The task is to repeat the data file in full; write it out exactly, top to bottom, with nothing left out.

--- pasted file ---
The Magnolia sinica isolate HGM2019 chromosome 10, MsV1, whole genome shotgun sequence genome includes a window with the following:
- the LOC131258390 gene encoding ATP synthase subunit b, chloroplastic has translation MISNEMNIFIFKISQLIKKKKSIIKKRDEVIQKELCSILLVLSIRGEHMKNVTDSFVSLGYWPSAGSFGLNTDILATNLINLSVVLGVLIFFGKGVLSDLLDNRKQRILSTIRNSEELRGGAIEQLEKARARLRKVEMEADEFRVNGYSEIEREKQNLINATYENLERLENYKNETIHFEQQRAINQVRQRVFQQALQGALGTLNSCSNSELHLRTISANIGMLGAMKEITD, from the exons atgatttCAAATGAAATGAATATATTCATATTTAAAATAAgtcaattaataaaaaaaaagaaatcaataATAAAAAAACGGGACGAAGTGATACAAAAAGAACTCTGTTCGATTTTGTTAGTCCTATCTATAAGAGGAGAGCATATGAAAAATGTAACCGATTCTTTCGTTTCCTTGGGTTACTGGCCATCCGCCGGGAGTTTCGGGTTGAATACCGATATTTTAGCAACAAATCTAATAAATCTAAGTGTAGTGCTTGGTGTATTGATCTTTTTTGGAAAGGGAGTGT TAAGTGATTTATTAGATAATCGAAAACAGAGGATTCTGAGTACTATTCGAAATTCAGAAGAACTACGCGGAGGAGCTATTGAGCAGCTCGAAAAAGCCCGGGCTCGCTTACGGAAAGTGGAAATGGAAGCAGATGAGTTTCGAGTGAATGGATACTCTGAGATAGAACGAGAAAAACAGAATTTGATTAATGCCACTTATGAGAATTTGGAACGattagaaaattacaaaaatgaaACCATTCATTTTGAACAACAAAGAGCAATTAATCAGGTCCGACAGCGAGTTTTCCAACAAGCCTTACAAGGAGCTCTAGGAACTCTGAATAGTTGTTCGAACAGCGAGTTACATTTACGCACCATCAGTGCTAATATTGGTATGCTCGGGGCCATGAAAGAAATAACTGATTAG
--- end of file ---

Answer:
The Magnolia sinica isolate HGM2019 chromosome 10, MsV1, whole genome shotgun sequence genome includes a window with the following:
- the LOC131258390 gene encoding ATP synthase subunit b, chloroplastic has translation MISNEMNIFIFKISQLIKKKKSIIKKRDEVIQKELCSILLVLSIRGEHMKNVTDSFVSLGYWPSAGSFGLNTDILATNLINLSVVLGVLIFFGKGVLSDLLDNRKQRILSTIRNSEELRGGAIEQLEKARARLRKVEMEADEFRVNGYSEIEREKQNLINATYENLERLENYKNETIHFEQQRAINQVRQRVFQQALQGALGTLNSCSNSELHLRTISANIGMLGAMKEITD, from the exons atgatttCAAATGAAATGAATATATTCATATTTAAAATAAgtcaattaataaaaaaaaagaaatcaataATAAAAAAACGGGACGAAGTGATACAAAAAGAACTCTGTTCGATTTTGTTAGTCCTATCTATAAGAGGAGAGCATATGAAAAATGTAACCGATTCTTTCGTTTCCTTGGGTTACTGGCCATCCGCCGGGAGTTTCGGGTTGAATACCGATATTTTAGCAACAAATCTAATAAATCTAAGTGTAGTGCTTGGTGTATTGATCTTTTTTGGAAAGGGAGTGT TAAGTGATTTATTAGATAATCGAAAACAGAGGATTCTGAGTACTATTCGAAATTCAGAAGAACTACGCGGAGGAGCTATTGAGCAGCTCGAAAAAGCCCGGGCTCGCTTACGGAAAGTGGAAATGGAAGCAGATGAGTTTCGAGTGAATGGATACTCTGAGATAGAACGAGAAAAACAGAATTTGATTAATGCCACTTATGAGAATTTGGAACGattagaaaattacaaaaatgaaACCATTCATTTTGAACAACAAAGAGCAATTAATCAGGTCCGACAGCGAGTTTTCCAACAAGCCTTACAAGGAGCTCTAGGAACTCTGAATAGTTGTTCGAACAGCGAGTTACATTTACGCACCATCAGTGCTAATATTGGTATGCTCGGGGCCATGAAAGAAATAACTGATTAG